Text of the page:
MPL is close to pre-pandemic traffic levels. Network expansion is set to follow.
A traffic recovery from January to the end of August 2022 that reached 92% of 2019’s respective figure, an expectation in 2022 to exceed by some margin the 2021 passenger number of 1,100,000, all while maintaining fees to airlines that have been frozen since 2012.
That’s the rather satisfying position that Montpellier Méditerranée Airport (MPL) entering the final quarter of 2022. And thanks to Transavia France, there is now one based aircraft year-round, according to Pascal Bigot, MPL’s route development manager.
The airport, however, is not resting on its laurels. “It’s a good performance compared with other regional airports, but we all know that Winter 2022 will be difficult, as airlines start to adjust capacity and reduce risk,” Bigot acknowledges. “But we are confident for Summer 2023.”
MPL runs passenger surveys annually involving 25,000-30,000 questionnaires, although these were suspended during the pandemic. Resumption of the survey came in February 2022 with all flights receiving a quota of questionnaires per flight.
The results help MPL to determine the split between inbound originating traffic and local traffic heading out of Montpellier (not tourists returning home) and also the business/leisure traffic ratio (see Table). “As you see”, Bigot points out, “the split in travel purpose is changing with VFR growing and Business decreasing, which is not surprising considering the context. The pandemic has meant changes in the lifestyle of people: travel habits have changed, the environmental consciousness, the impact of jetfuel cost and energy cost in general are now key in the decisions. Part of companies and individuals have decided that they would travel less frequently. Moreover, the current economic situation and geopolitical context have a strong impact on business travel. In summer 2022, the growth was clearly driven by VFR and leisure flows.”
In parallel, MPL is targeting ACA3 certification in 2022, 3+ and 4+ by 2026 and a full net zero emission by 2030.
Helping the 2022 summer season were four new routes. Flyr operated a new twice-weekly service to/from Oslo between mid-June and mid-August. The market had been unserved since 2008. Bigot expects increased capacity in 2023.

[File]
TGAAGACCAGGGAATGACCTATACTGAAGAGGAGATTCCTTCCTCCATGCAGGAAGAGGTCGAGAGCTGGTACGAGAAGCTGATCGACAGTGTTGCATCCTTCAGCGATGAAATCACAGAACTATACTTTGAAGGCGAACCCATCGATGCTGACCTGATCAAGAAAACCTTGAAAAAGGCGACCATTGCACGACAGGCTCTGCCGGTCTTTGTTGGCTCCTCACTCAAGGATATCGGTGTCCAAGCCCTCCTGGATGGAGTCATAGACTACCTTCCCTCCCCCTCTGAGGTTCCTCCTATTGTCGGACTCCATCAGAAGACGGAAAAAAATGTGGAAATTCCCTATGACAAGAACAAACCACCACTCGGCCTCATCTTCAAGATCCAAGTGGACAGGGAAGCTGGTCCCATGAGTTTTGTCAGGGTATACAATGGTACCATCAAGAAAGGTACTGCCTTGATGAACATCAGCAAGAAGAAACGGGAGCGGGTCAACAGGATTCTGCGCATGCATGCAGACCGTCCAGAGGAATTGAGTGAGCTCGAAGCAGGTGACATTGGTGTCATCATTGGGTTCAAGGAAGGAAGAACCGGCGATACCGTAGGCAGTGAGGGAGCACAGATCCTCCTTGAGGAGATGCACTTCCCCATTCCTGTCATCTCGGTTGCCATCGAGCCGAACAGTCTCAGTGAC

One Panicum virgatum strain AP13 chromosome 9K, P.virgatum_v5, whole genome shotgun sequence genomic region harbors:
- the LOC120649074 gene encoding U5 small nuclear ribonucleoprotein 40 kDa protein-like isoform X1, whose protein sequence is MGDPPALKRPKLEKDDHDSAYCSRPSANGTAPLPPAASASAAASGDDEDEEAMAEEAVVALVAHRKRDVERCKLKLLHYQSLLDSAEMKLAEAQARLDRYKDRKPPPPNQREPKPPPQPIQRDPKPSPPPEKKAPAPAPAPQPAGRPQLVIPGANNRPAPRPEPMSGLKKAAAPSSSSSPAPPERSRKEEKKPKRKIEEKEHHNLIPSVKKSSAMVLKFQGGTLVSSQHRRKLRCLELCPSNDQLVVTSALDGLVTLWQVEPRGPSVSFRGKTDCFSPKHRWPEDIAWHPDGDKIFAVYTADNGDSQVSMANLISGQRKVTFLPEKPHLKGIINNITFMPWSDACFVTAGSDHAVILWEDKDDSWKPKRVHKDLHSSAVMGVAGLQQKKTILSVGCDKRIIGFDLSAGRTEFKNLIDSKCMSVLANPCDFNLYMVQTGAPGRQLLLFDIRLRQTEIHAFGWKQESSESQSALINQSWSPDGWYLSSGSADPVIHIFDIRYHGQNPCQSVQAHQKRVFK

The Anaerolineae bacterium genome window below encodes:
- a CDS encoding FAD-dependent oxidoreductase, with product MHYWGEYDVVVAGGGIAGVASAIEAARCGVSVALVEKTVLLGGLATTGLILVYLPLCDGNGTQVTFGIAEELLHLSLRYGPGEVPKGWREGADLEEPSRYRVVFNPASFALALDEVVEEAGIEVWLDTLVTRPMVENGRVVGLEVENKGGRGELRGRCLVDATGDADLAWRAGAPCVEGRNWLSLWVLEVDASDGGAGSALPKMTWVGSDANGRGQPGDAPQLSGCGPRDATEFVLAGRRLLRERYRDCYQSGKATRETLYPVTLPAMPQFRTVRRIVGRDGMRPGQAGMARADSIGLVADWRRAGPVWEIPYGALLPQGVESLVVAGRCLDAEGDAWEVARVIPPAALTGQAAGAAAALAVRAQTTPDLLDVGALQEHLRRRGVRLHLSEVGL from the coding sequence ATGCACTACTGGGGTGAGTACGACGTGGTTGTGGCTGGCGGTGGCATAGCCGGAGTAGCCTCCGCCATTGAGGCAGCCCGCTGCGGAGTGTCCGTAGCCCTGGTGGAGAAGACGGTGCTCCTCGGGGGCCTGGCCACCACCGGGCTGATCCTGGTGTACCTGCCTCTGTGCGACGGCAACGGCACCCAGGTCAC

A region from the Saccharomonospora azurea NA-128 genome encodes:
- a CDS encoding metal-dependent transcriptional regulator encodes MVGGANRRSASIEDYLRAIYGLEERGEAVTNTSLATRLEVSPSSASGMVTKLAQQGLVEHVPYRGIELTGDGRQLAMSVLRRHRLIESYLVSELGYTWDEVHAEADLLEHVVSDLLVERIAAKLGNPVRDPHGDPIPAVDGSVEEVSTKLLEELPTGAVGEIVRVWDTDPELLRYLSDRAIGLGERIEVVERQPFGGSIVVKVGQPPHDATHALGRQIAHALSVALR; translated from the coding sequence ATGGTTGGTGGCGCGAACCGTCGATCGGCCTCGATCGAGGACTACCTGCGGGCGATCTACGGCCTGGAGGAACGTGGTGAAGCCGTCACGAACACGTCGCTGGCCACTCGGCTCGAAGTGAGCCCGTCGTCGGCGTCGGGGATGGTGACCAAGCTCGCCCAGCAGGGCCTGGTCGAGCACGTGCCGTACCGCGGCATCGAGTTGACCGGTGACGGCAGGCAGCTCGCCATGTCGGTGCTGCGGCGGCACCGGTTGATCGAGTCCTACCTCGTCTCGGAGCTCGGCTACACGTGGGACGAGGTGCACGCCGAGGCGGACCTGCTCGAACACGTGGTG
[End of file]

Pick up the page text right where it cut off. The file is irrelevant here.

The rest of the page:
Seville with Transavia France, which had never operated before. “It was our first entry point to mainland Spain (though from 30 October, Madrid will be added) and is already a year-round, twice-weekly service.
Another route now year-round is to Rome, also with Transavia France. Unserved since October 2017 (by Alitalia), this also has a twice-weekly service. The same carrier also operated a service completely new to MPL, to Split in Croatia, for a short period from 9 July to 3 September. Flights were once a week on Saturdays.
Upcoming for Winter 2022, starting on 30 October, the new route to Madrid will be accompanied by flights to Oran with
Transavia France and Air Algérie, restoring a service interrupted for two years by the pandemic.
A glance at MPL’s destination map though, shows little in Germany and countries to the east of there. Bigot and his team aim to remedy that. “Germany is the top indirect market currently from MPL with only one direct service, in summer, to Berlin with Transavia France. Flows to central and eastern Europe are important as well, and not limited to summer,” Bigot remarks. “Our goal is to maintain the existing network both in terms of destinations and frequencies and to grow progressively and reasonably in markets where O&D shows potential, namely Germany, Switzerland Belgium, Nordics, Italy, Portugal, Spain, Turkey, Central and Eastern Europe, Northern Africa.
In the post-Covid challenge of staffing levels, MPL has fared pretty well, according to Bigot. “The airport itself and its local partners and suppliers have seen no lack of staff. So, we are happy,” he reports.
When it comes to infrastructure developments, MPL’s extension of facilities was concluded in March 2019 with new gates, an extended duty-free zone and six new check-in desks. This investment was a visionary decision as Transavia France has since made MPL its fourth French base.
“It all highlights that Montpellier Méditerranée Airport is demonstrating, season after season, its capacity to generate outgoing/incoming flows, year-round flows and an ability to feed hubs,” Bigot declares.
For more information on Montpellier Airport visit: montpellier-airport.com